It is almost impossible to get the infection through contact with toilets, towels, or other objects used by an infected person, because the virus dies quickly outside the body. HSV affects both men and women. There is no cure for the chronic infection, which may cause embarrassment and emotional distress. Having genital herpes is no reason to avoid sex or give up on relationships though. If one partner is infected, one can manage the spread of HSV by taking the steps to protect one self and his/her partner. In the past ten years, the number of people in the United States who are infected with HSV has decreased.
However, genital herpes is still common. There are between 50 and 80 percent of American adults who has HSV-1 (Planned Parenthood). Genital herpes is a sexually transmitted disease (STD) caused by the herpes simplex virus type 1 or type 2. Most genital herpes is caused by the HSV-2. Most individuals have no or only minimal signs or symptoms from HSV-1 or HSV-2 infection. When signs do occur, they typically appear as one or more blisters on or around the genitals or rectum. The blisters break, leaving tender ulcers (sores) that may take tow to four weeks to heal the first time they occur.
Typically, another outbreak can appear weeks or months after the first, but it almost always is less severe and shorter then the first outbreak. Although the infection can stay in the body indefinitely, the numbers of outbreaks tend to decrease over a period of year. Two types of herpes simplex virus infections can cause genital herpes. HSV type 1 is the type that usually causes cold sores or fever blisters around your mouth, though it can be spread to one’s genital area during oral sex. HSV type 2 is the type that commonly causes genital herpes. The virus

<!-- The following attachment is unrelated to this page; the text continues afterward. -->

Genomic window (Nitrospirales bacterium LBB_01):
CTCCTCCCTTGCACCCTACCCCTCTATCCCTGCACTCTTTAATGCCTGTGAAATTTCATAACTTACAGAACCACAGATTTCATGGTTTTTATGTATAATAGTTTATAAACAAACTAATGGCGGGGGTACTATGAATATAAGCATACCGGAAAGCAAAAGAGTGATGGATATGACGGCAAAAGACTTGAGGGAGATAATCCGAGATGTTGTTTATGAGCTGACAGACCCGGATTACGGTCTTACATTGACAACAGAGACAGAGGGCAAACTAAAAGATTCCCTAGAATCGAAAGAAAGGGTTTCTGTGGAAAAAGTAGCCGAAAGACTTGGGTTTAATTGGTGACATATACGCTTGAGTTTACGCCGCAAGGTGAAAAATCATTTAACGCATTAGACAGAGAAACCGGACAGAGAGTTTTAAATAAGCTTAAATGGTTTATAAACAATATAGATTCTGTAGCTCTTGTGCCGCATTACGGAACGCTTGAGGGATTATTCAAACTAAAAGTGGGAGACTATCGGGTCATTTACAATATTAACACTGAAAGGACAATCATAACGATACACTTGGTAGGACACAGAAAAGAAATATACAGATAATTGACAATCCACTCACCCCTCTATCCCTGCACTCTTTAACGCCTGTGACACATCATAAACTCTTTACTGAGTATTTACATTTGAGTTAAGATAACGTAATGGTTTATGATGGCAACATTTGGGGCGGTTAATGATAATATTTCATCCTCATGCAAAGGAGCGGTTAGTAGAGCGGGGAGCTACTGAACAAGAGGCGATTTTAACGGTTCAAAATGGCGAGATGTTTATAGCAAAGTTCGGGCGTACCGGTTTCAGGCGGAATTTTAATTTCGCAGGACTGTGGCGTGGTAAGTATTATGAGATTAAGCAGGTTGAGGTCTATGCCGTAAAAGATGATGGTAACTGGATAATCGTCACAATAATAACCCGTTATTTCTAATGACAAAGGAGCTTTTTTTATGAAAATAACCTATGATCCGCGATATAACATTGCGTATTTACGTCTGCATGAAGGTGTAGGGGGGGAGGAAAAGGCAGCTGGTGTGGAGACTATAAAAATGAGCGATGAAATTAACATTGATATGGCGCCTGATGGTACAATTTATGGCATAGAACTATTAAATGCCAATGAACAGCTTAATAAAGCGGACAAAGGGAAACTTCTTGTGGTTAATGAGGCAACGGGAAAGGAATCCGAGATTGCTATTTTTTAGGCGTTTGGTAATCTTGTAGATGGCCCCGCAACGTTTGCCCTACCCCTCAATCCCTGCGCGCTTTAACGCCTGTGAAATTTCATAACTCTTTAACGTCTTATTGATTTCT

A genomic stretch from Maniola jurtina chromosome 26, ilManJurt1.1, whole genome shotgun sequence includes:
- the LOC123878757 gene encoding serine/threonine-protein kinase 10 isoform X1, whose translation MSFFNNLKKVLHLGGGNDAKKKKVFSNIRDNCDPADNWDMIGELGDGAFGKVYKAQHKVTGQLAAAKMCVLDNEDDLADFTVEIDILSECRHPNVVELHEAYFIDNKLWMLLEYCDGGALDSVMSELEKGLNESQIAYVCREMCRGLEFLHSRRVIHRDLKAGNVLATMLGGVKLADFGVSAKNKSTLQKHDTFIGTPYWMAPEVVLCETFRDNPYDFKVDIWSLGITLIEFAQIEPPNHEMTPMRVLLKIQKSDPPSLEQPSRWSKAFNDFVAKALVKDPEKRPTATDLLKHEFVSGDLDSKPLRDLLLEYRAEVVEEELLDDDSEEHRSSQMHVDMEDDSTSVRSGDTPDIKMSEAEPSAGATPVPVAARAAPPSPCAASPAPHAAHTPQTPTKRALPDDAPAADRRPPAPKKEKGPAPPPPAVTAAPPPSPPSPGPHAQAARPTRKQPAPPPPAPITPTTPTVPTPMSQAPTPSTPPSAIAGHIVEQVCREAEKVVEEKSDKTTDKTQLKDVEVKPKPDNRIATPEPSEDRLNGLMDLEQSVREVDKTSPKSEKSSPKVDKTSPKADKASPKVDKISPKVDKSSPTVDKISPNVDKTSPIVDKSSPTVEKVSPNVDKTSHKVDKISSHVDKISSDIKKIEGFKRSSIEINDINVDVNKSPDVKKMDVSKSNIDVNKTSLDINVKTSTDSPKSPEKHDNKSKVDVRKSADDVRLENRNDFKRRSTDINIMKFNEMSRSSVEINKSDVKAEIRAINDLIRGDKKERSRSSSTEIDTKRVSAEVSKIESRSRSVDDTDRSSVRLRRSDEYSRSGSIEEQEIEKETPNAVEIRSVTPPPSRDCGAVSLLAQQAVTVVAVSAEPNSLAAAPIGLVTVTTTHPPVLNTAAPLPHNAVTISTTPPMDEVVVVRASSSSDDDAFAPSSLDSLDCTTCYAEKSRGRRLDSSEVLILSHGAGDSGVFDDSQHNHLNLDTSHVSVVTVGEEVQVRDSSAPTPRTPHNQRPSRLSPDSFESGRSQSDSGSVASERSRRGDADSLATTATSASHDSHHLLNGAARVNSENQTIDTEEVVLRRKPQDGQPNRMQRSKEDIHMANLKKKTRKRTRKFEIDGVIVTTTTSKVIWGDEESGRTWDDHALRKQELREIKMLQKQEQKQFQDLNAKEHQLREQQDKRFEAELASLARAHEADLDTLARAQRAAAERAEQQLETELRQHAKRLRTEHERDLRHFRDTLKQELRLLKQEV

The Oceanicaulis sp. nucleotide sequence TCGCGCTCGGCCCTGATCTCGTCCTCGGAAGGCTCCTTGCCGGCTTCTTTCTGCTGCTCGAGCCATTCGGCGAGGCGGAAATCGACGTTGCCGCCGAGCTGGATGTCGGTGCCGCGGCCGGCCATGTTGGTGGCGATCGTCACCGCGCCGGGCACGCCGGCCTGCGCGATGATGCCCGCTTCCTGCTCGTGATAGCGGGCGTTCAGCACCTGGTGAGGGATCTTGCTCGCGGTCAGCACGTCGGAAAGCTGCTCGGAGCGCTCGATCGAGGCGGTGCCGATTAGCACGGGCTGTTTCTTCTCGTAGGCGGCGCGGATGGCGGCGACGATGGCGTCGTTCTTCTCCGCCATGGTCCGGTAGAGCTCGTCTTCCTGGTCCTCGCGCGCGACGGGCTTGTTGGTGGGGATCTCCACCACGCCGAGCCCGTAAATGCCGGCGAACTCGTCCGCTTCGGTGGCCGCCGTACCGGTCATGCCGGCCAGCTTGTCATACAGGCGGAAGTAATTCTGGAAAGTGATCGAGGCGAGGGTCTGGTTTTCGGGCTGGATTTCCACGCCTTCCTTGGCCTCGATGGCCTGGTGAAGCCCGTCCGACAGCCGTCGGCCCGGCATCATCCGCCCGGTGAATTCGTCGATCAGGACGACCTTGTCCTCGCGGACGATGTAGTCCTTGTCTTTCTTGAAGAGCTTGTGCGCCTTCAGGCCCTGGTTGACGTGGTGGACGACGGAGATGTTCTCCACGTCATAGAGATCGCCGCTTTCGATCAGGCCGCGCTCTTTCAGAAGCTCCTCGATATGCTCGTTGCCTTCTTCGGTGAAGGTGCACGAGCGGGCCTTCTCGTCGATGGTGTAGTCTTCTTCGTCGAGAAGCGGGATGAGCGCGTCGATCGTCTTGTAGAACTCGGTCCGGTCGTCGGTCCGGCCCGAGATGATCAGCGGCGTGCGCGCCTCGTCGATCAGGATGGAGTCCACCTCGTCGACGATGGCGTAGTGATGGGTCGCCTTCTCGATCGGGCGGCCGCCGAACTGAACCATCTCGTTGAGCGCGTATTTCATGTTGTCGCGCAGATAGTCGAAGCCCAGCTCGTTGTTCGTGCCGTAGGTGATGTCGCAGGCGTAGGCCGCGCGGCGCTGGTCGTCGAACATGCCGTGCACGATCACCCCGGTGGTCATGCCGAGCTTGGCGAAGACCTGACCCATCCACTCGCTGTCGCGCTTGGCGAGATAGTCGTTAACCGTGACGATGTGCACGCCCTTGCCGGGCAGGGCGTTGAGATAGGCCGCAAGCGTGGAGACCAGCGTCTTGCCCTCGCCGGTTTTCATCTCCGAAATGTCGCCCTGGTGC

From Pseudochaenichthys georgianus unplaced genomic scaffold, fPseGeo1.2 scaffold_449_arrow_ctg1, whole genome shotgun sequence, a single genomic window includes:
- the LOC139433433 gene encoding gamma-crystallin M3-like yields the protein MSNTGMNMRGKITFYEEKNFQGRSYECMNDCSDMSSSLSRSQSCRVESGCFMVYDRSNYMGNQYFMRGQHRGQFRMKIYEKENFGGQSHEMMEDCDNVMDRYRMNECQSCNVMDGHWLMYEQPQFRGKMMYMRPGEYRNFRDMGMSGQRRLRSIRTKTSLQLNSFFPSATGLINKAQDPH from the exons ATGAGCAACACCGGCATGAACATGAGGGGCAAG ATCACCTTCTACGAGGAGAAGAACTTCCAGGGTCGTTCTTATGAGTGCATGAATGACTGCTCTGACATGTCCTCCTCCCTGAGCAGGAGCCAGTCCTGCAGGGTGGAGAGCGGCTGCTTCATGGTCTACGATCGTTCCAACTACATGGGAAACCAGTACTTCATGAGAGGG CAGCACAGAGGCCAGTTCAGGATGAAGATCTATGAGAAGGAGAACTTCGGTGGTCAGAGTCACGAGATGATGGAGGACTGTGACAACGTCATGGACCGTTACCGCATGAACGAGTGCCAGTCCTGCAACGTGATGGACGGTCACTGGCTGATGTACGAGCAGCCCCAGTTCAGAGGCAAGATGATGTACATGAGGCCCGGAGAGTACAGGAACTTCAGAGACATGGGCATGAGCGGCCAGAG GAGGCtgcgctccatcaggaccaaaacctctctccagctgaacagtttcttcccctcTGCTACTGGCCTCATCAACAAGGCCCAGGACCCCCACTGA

spreads through sexual contact and skin-to-skin contact. HSV-2 is very common and highly contagious whether one has an open sore or not. However, in many people the infection causes no recognized signs or symptoms and can still be spread to a sexual partner. Many people who’ve been infected with HSV never know they have the disease because they no signs or symptoms. The signs and symptoms of HSV can be so mild that they go unnoticed. About half of those infected with HSV have only one outbreak in their lifetimes. However, if signs and symptoms do occur during the first outbreak, the signs can be quit evident.
The first outbreak usually occurs within two weeks after the virus is transmitted, and the sores typically heal within tow to four weeks. Other signs and symptoms during the primary episode may include a second crop of sores, and flu-like symptoms, including fever and swollen glands. When present, signs and symptoms of genital herpes may include: small red bumps, blisters, or open sores; also pain or itching around ones genital area, buttocks or thighs. The initial symptoms of genital herpes usually are pain or itching, beginning two to ten days after exposure to and infected sexual partner.